While the operation was specifically designed for humanitarian purposes, force protection measures were still a requirement to safeguard U.S. personnel and equipment.25 While FHA operations can occur in permissive, uncertain, or hostile environments, the tactical status of U.S. personnel must be determined.26 Given the nature of the disaster, the CSF expected some form of societal breakdown to occur and create a dangerous environment for both victim and aid provider. DOD Directive 5100.46, Foreign Disaster Relief, establishes policy that allows local military commanders at the immediate scene to take prompt action to save human lives.27 While having such authority, the commander should seek the concurrence of the HN if possible. Again, for Indonesia, the perception of U.S. military intervention in a predominantly Muslim country was a concern. How should prudent protection measures be taken without appearing militarily aggressive? This required a delicate balance. U.S. military personnel could not arrive in full battle gear, weapons drawn, while offering humanitarian rations! Aid given at gunpoint was obviously not the image the CSF wished to portray.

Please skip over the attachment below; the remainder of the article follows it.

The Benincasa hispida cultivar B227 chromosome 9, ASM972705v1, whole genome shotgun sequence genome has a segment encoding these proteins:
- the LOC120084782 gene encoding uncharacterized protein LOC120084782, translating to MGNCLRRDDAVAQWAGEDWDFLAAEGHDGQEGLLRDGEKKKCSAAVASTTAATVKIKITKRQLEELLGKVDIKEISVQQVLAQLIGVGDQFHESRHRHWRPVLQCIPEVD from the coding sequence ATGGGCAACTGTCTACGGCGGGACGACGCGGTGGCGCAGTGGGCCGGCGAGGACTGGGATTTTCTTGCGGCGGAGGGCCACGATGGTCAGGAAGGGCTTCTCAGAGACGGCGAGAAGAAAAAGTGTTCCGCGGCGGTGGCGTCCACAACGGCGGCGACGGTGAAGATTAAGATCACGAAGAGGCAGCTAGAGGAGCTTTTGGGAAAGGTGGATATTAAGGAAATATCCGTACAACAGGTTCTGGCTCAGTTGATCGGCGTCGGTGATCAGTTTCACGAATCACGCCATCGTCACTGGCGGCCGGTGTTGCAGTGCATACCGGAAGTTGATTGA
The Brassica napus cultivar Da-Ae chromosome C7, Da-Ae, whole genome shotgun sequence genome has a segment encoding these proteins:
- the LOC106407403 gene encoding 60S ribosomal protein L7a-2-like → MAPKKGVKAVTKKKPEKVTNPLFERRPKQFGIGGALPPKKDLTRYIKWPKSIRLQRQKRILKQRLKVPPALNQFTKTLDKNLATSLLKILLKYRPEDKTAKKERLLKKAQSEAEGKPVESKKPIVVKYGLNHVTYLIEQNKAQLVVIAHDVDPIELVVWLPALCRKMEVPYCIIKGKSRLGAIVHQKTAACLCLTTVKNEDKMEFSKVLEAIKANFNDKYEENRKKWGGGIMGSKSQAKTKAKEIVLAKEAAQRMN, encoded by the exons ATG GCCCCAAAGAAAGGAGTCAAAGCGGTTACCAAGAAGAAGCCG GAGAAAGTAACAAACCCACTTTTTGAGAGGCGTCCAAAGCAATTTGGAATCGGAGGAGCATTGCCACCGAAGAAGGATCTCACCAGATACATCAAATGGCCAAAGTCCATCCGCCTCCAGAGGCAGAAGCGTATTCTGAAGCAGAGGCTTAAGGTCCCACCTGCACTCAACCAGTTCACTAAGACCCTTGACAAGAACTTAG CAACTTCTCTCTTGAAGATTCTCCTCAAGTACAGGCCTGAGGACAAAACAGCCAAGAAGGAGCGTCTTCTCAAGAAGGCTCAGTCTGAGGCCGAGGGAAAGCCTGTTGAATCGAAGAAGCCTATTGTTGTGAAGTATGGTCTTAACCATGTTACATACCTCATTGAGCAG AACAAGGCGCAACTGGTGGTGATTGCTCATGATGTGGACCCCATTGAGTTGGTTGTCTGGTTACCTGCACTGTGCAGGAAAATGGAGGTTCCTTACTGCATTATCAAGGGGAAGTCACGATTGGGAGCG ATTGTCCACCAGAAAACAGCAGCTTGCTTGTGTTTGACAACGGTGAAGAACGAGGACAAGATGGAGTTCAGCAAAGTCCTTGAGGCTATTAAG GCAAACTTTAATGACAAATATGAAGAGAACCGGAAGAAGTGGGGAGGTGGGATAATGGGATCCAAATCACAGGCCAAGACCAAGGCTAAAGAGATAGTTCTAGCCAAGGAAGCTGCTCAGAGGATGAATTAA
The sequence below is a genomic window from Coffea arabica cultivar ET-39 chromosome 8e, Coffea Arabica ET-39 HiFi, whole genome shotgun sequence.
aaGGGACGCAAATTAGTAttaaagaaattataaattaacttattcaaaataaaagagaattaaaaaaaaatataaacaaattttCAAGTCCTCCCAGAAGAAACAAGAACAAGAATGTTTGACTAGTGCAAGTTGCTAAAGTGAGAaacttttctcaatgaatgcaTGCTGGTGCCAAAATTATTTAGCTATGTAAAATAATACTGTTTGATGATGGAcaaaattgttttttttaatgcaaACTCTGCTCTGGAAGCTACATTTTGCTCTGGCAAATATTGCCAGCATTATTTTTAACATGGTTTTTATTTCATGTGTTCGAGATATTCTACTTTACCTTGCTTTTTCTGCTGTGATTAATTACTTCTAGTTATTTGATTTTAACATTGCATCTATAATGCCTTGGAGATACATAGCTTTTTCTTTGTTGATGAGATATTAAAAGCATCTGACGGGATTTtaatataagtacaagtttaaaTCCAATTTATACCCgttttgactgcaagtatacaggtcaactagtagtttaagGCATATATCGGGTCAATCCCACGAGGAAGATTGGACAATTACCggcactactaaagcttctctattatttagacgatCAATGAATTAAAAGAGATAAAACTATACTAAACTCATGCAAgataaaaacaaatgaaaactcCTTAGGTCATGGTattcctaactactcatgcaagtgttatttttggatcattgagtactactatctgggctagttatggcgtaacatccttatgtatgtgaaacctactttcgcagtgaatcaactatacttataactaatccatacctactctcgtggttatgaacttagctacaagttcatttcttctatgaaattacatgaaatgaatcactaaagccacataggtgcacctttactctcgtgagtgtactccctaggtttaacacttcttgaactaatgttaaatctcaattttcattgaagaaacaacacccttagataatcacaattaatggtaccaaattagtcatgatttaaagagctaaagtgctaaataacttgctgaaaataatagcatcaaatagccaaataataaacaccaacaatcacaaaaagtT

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Military personnel had firearms for force protection, but they were not brandished or used as props for crowd control. Pistols were carried; however, they were placed within the small of the back or other location not immediately visible.